The U.S. District Court for the NMI has dismissed again the $2-million employment discrimination lawsuit filed by a former employee of the then-Telesource CNMI Inc. against his former employers over his alleged termination due to his disability.
In her order Monday, Chief Judge Ramona V. Manglona found that Garabed O. Mirzoian has failed to state a claim on which relief can be granted because he failed to timely pursue administrative remedies with the Equal Employment Opportunity Commission or any other agency that is authorized to investigate his discrimination claim.
Because of these circumstances, Manglona said, the second amended complaint is dismissed with prejudice since it would be futile to amend Mirzoian’s complaint a third time.
That means Mirzoian can no longer re-file his lawsuit.
Mirzoian is suing former Telesource chief executive officer Nidal Z. Zayed and general manager Michael N. El-Rahl for wrongful termination, employment discrimination, disability discrimination, for pain and suffering, and emotional distress. He filed the complaint without a lawyer.
Telesource has changed its name to Pernix Group Inc. and El-Rahl and Zayed are now based in the company’s offices in Fiji Islands and Illinois, respectively.
According to Mirzoian, Telesource terminated him in 2006 after he got injured in a vehicular accident involving two buses. He said he suffered serious injuries during the accident that occurred while he was employed with Telesource.
In February 2016, the District Court dismissed the case due to Mirzoian’s failure to establish that he was entitled to equitable tolling of the 180-day period to file a charge with the EEOC or a 300-day period if he first files a charge with an authorized state agency.
In this case, the actions complained of occurred in 2006, and Mirzoian did not file charges with EEOC until 2015.
Because plaintiff did not explain why he is now suing after over nine years, the District Court dismissed the complaint without prejudice. Mirzoian was allowed to refile the case to address this deficiency.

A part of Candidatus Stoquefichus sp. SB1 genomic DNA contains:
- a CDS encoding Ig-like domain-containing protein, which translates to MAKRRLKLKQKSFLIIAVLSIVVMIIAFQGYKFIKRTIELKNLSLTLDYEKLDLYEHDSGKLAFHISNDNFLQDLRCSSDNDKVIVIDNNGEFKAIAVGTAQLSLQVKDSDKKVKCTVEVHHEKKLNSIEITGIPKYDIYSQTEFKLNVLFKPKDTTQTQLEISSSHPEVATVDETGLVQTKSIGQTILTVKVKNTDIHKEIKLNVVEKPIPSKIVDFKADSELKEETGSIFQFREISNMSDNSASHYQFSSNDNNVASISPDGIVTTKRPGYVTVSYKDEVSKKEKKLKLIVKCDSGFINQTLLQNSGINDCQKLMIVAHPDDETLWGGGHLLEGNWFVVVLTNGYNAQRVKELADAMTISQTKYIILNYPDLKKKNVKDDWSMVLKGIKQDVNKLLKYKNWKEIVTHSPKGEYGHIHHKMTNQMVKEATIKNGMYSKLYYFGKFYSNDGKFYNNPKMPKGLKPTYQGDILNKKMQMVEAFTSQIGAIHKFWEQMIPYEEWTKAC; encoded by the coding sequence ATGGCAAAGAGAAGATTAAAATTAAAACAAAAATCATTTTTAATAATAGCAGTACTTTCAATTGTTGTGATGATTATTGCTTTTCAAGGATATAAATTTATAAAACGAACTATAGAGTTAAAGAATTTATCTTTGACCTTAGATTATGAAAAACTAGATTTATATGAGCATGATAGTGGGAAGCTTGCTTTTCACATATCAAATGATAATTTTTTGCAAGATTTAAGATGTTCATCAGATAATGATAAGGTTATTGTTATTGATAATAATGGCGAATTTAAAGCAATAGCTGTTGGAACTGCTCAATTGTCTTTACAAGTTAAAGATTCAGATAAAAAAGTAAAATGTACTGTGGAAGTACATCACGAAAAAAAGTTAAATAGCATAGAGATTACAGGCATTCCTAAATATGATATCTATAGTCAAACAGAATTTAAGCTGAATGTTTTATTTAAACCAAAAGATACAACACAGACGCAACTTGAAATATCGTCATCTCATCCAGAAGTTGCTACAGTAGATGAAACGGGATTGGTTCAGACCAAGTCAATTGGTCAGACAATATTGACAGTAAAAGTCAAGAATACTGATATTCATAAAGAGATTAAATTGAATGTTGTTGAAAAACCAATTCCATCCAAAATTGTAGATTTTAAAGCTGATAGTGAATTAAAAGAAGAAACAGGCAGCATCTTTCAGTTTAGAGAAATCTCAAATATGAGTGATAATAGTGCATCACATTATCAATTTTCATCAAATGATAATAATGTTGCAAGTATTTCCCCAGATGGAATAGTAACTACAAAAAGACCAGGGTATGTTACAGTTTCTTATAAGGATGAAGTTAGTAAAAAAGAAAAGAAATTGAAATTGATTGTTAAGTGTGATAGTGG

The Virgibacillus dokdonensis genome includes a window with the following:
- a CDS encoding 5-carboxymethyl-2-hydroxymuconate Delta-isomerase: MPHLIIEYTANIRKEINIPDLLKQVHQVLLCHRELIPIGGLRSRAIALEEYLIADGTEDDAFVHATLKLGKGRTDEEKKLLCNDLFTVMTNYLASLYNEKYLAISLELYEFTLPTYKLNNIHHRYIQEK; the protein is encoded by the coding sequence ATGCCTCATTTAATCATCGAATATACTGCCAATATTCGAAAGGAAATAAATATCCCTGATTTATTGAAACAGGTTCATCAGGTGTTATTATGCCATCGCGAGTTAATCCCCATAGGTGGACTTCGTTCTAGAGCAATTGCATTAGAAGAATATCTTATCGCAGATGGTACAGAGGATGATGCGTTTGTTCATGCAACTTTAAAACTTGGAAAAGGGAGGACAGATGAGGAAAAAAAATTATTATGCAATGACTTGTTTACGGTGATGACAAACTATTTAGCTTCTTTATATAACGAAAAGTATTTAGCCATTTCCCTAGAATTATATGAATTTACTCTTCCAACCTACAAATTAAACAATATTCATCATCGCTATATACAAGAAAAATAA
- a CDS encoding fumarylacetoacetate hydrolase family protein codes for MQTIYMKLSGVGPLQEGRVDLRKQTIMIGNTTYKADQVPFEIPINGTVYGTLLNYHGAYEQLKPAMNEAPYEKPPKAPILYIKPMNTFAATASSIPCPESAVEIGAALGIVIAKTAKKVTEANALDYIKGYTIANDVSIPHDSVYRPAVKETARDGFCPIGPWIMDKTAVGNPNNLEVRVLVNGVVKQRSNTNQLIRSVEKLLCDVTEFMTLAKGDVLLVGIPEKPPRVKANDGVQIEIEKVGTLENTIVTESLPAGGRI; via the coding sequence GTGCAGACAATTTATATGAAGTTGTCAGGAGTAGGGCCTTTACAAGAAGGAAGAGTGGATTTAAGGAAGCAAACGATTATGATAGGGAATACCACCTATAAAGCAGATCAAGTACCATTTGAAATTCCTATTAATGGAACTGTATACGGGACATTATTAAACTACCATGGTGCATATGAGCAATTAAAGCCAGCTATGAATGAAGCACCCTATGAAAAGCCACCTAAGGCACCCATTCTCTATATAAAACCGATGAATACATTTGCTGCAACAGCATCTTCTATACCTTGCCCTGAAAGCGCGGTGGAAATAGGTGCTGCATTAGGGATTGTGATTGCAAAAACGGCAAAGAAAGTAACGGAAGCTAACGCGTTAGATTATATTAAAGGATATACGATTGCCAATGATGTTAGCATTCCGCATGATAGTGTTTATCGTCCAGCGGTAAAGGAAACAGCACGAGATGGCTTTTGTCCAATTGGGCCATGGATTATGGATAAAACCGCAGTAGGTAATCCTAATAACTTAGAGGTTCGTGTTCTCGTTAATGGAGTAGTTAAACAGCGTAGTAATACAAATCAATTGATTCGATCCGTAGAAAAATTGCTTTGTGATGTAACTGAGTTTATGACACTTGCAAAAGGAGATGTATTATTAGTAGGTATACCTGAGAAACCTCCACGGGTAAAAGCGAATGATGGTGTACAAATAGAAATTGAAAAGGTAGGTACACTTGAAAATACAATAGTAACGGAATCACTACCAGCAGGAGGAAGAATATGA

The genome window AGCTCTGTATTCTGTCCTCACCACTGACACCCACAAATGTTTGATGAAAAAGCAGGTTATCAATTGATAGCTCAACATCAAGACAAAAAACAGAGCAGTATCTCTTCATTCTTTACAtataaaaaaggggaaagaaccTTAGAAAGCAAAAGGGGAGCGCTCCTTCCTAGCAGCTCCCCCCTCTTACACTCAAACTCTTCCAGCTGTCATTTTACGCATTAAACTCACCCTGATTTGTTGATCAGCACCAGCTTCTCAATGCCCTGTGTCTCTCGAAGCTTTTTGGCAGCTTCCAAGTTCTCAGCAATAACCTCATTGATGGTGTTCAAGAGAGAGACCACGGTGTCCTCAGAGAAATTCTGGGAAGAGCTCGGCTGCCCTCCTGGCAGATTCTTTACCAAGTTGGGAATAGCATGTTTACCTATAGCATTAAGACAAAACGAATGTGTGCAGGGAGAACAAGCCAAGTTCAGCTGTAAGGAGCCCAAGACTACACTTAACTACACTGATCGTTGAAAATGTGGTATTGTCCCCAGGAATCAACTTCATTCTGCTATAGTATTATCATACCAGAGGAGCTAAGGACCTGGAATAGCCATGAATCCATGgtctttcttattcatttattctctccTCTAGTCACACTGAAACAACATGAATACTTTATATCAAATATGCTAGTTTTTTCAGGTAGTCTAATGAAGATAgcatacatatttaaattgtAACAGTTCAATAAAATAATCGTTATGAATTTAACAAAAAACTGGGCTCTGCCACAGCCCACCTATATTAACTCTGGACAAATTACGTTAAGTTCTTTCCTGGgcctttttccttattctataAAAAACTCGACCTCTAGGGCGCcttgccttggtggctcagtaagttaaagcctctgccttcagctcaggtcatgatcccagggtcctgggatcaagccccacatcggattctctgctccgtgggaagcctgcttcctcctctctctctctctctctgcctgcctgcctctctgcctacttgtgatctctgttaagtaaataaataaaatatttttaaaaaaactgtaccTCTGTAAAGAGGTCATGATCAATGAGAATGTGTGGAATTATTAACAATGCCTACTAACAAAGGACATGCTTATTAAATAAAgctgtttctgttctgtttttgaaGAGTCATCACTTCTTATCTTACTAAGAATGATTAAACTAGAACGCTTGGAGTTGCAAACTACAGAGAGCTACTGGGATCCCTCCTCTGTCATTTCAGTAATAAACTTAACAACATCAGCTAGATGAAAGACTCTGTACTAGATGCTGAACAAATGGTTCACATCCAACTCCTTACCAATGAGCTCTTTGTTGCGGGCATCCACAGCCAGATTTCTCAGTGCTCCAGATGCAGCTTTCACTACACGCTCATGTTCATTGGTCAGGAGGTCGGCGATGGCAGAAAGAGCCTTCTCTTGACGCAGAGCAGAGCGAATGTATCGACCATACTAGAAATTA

Mirzoian then filed a first amended complaint.
In January 2018, Manglona dismissed again the lawsuit for lack of jurisdiction, concluding that the plaintiff failed to exhaust his administrative remedies.
Manglona determined that the amended complaint fails to comply with the court’s prior order.
Manglona directed the clerk of court to close the case. Mirzoian appealed.
In July 2018, the U.S. Court of Appeals for the Ninth Circuit vacated the dismissal. Ninth Circuit judges pointed out that it is not clear from the District Court’s order whether the court considered the effect of Mirzoian’s filing of the complaint with the CNMI Department of Labor on the issue of exhaustion of administrative orders.
The Ninth Circuit judges remanded Mirzoian’s case for the District Court to consider whether the plaintiff could be deemed to have constructively filed his claims with EEOC on the day he filed his charge with CNMI Labor, and therefore exhausted his administrative remedies at that time.
Mirzoian then filed his second amended complaint for wrongful termination, misrepresentation, and employment discrimination.
In dismissing the second amended complaint Monday, Manglona said the CNMI Department of Labor did not hold itself out to Mirzoian as having the authority to handle workplace discrimination claims.
Moreover, Manglona said, in sitting back and waiting for months and years, and not following up with Labor on whether they would act on his complaint, Mirzoian did not exercise diligence.